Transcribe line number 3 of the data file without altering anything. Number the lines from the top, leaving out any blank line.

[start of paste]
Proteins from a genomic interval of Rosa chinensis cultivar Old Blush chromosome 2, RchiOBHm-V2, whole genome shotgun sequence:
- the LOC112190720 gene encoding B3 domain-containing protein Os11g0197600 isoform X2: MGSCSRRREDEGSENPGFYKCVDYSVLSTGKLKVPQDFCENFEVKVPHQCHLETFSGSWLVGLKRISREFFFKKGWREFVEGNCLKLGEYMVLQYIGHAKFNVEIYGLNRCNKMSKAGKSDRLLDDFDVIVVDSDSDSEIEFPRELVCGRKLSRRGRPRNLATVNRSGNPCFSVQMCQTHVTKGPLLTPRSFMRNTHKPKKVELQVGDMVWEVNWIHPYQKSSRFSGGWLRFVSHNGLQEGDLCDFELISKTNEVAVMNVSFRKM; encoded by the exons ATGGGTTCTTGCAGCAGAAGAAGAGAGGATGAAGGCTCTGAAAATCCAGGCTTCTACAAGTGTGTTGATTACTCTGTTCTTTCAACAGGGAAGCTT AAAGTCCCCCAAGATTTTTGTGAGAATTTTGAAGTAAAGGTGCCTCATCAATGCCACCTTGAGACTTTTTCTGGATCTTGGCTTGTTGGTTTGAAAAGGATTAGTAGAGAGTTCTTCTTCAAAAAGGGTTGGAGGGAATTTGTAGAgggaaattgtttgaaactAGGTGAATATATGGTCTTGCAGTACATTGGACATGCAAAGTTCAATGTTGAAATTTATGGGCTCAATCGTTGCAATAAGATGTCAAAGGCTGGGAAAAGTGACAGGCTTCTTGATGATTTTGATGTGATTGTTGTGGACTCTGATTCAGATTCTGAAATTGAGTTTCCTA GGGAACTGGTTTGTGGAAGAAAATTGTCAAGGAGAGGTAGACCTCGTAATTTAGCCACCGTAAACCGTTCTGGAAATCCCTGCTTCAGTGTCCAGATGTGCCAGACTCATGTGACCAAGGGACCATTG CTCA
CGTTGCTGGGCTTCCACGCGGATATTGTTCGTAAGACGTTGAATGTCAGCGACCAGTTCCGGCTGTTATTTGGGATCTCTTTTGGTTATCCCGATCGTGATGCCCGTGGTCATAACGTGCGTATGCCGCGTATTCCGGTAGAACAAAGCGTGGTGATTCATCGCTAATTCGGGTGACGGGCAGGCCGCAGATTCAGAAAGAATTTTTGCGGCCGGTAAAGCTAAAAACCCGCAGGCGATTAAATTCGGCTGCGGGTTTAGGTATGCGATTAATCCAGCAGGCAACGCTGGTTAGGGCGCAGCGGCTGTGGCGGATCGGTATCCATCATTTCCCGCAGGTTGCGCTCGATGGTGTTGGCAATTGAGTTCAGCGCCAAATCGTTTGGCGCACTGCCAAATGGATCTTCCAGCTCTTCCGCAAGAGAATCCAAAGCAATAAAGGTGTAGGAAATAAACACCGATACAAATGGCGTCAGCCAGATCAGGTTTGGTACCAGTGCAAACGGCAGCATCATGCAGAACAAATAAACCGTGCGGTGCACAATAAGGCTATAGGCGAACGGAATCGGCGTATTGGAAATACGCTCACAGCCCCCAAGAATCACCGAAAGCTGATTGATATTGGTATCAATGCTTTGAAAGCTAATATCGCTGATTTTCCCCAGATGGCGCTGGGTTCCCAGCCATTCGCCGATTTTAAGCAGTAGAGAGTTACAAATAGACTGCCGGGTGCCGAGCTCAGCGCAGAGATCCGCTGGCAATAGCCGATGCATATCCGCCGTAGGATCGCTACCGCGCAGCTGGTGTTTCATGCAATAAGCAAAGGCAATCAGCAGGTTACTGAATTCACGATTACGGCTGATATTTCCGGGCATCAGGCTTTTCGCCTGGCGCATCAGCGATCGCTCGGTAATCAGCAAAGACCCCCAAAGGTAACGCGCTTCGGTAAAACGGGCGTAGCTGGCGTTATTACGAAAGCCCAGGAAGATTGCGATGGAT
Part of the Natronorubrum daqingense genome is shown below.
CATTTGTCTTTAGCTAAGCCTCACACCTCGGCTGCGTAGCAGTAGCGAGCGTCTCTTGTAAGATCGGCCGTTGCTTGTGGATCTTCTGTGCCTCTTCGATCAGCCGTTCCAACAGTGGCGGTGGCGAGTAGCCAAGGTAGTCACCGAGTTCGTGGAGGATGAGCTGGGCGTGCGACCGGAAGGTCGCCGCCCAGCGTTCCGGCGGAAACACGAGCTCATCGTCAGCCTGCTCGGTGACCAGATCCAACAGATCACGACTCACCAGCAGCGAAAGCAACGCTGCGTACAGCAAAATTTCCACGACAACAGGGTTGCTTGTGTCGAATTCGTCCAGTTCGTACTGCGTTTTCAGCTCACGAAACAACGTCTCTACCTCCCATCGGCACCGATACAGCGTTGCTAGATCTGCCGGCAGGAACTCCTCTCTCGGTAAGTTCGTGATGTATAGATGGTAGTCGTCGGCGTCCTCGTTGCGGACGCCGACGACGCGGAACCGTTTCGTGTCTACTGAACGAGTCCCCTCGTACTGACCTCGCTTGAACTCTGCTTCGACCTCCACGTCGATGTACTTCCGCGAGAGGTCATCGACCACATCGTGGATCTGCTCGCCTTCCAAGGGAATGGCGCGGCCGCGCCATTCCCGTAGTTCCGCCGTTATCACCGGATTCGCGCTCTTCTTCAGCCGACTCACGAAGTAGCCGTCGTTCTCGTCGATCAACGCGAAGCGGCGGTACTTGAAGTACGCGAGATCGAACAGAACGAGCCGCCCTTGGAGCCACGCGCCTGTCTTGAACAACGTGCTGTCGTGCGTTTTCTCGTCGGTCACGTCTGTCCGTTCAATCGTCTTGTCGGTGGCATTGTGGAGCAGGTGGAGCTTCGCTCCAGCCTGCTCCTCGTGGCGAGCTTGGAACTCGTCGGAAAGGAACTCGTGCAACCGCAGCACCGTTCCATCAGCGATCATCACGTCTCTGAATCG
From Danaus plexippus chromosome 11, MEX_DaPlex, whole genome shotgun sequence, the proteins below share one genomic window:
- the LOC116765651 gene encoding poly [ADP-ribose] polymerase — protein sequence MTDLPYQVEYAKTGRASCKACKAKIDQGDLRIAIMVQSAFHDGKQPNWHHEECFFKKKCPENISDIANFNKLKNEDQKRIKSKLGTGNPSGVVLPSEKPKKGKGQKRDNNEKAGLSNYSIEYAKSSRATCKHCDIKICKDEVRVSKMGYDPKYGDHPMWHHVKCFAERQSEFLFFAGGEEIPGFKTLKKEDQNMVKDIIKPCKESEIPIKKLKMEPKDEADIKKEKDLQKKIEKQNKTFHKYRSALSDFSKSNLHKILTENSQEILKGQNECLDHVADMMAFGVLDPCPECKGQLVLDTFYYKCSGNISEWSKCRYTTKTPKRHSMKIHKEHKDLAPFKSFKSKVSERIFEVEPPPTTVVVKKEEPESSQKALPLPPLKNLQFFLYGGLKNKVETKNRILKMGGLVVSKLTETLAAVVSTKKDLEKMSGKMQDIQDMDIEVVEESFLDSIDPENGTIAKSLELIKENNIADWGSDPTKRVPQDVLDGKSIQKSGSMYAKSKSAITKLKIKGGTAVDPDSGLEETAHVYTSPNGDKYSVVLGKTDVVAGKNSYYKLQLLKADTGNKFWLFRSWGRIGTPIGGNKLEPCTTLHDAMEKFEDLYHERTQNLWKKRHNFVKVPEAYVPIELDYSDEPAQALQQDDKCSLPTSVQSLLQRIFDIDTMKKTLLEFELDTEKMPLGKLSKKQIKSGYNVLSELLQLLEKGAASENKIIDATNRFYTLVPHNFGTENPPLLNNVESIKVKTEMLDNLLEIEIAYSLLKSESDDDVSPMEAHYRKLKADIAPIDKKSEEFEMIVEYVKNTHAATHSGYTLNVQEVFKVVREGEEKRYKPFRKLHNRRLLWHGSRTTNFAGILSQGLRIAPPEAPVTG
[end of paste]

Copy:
CGTTGCTGGGCTTCCACGCGGATATTGTTCGTAAGACGTTGAATGTCAGCGACCAGTTCCGGCTGTTATTTGGGATCTCTTTTGGTTATCCCGATCGTGATGCCCGTGGTCATAACGTGCGTATGCCGCGTATTCCGGTAGAACAAAGCGTGGTGATTCATCGCTAATTCGGGTGACGGGCAGGCCGCAGATTCAGAAAGAATTTTTGCGGCCGGTAAAGCTAAAAACCCGCAGGCGATTAAATTCGGCTGCGGGTTTAGGTATGCGATTAATCCAGCAGGCAACGCTGGTTAGGGCGCAGCGGCTGTGGCGGATCGGTATCCATCATTTCCCGCAGGTTGCGCTCGATGGTGTTGGCAATTGAGTTCAGCGCCAAATCGTTTGGCGCACTGCCAAATGGATCTTCCAGCTCTTCCGCAAGAGAATCCAAAGCAATAAAGGTGTAGGAAATAAACACCGATACAAATGGCGTCAGCCAGATCAGGTTTGGTACCAGTGCAAACGGCAGCATCATGCAGAACAAATAAACCGTGCGGTGCACAATAAGGCTATAGGCGAACGGAATCGGCGTATTGGAAATACGCTCACAGCCCCCAAGAATCACCGAAAGCTGATTGATATTGGTATCAATGCTTTGAAAGCTAATATCGCTGATTTTCCCCAGATGGCGCTGGGTTCCCAGCCATTCGCCGATTTTAAGCAGTAGAGAGTTACAAATAGACTGCCGGGTGCCGAGCTCAGCGCAGAGATCCGCTGGCAATAGCCGATGCATATCCGCCGTAGGATCGCTACCGCGCAGCTGGTGTTTCATGCAATAAGCAAAGGCAATCAGCAGGTTACTGAATTCACGATTACGGCTGATATTTCCGGGCATCAGGCTTTTCGCCTGGCGCATCAGCGATCGCTCGGTAATCAGCAAAGACCCCCAAAGGTAACGCGCTTCGGTAAAACGGGCGTAGCTGGCGTTATTACGAAAGCCCAGGAAGATTGCGATGGAT